Guidance for Determining Which Adverse Events are Reportable
- Is the adverse event unexpected?
An adverse event (AE) is unexpected when its nature, severity, or frequency (in one or multiple participants) is not consistent with either:
- the known or foreseeable risk of adverse events associated with the procedures involved in the research that are described in (a) the HREBA approved protocol-related documents, such as the research protocol, applicable investigator brochures, and the informed consent forms, and (b) other relevant sources of information, such as product labeling and package inserts; OR
- the expected natural progression of any underlying disease, disorder, or condition of the subject(s) experiencing the adverse event and the subject’s predisposing risk factor profile for the adverse event
- Is the adverse event related or possibly related to participation in the research?
Adverse events may be caused by one of more of the following:
- the procedures involved in the research;
- an underlying disease, disorder, or condition of the research participant;
- other circumstances unrelated to either the research or any underlying disease, disorder, or condition of the research participant
In general, adverse events that are determined to be at least partially caused by (A) would be considered related to participation in the research, whereas adverse events determined to be solely caused by (B) or (C) would be considered unrelated to participation in the research.
- Does the adverse event suggest that the research places research participants or others at a greater risk of harm than was previously known or recognized?
The first step in assessing whether an adverse event meets the third criteria for an unanticipated problem is to determine whether it is serious.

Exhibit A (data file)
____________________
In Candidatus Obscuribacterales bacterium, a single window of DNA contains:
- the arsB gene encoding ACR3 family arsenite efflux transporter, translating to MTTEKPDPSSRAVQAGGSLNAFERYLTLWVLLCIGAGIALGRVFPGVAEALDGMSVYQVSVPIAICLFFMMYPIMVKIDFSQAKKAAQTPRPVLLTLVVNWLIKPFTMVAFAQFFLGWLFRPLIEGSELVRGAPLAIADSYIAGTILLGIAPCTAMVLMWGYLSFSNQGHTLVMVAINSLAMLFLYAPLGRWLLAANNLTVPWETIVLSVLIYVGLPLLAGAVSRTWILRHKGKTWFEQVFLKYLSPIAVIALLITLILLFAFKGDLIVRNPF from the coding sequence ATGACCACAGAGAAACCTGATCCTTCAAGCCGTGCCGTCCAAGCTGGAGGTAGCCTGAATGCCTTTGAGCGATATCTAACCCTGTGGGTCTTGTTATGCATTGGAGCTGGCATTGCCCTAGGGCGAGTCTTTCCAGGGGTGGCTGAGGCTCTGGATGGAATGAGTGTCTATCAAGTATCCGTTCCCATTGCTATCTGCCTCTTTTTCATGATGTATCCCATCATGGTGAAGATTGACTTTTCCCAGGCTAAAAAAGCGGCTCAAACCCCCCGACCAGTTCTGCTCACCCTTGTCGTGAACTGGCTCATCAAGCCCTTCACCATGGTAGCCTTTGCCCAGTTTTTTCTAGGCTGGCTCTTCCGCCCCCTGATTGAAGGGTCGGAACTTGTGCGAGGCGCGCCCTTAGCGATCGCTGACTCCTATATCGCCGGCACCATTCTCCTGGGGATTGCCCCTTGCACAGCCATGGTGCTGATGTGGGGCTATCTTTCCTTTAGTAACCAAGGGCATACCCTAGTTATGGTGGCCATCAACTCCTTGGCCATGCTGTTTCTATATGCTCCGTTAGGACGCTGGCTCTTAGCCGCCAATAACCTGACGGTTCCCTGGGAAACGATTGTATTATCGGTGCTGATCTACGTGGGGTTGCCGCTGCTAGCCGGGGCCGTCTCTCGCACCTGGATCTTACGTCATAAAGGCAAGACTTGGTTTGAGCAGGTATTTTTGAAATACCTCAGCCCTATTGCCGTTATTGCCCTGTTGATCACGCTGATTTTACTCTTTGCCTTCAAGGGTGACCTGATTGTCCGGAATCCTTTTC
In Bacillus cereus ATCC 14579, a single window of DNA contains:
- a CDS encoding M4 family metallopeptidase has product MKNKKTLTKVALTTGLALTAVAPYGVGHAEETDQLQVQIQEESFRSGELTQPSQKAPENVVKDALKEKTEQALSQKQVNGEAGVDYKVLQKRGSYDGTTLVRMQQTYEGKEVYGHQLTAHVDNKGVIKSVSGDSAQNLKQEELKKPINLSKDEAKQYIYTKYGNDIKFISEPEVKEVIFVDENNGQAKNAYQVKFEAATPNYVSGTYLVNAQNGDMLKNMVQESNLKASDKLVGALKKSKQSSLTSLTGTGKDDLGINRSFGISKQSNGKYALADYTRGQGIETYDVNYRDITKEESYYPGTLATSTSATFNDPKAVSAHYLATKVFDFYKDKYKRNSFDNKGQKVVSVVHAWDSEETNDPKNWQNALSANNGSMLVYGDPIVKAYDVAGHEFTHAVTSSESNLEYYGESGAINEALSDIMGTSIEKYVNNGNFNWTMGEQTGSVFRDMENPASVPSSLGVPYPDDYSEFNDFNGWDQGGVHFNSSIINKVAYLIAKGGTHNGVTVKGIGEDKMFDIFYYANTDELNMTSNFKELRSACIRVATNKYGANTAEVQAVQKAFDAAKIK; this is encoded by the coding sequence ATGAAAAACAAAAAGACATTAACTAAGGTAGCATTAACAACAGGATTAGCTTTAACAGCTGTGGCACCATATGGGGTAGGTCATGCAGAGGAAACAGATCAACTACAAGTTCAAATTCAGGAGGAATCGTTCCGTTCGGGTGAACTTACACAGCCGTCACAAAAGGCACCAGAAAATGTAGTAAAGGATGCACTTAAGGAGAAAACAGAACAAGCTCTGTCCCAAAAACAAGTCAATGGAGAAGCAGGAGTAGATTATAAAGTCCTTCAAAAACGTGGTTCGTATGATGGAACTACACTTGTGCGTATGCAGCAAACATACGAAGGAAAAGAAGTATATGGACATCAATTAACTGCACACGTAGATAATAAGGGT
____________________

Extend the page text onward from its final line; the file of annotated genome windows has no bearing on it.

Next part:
A serious adverse event (SAE) is any event that:
- Results in death;
- Is life-threatening (places the participant at immediate risk of death from the event as it occurred);
- Results in inpatient hospitalization or prolongation of existing hospitalization;
- Results in a persistent or significant disability/incapacity;
- Based upon appropriate medical judgment, may jeopardize the participant’s health and may require medical or surgical intervention to prevent one of the other outcomes listed in this definition.
Events that are unexpected, related/possibly related to participation in research, and serious always suggest that the research places subjects or others at a greater risk of physical or psychological harm than was previously known or recognized.
However, other adverse events that are unexpected and related/possibly related to participation in the research, but not serious, would also be unanticipated problems if they suggest that the research places subjects or others at a greater risk of physical, psychological, economic, or social harm than was previously known or recognized. Such events often warrant consideration of substantive changes in the research protocol or informed consent process/document or other corrective actions in order to protect the safety, welfare, or rights of research participants or others.
Note: This guidance is adapted from the OHRP Document “Unanticipated Problems Involving Risks & Adverse Events Guidance (2007)”
This page is available as a pdf document Guidance for Determining which Adverse Events are Reportable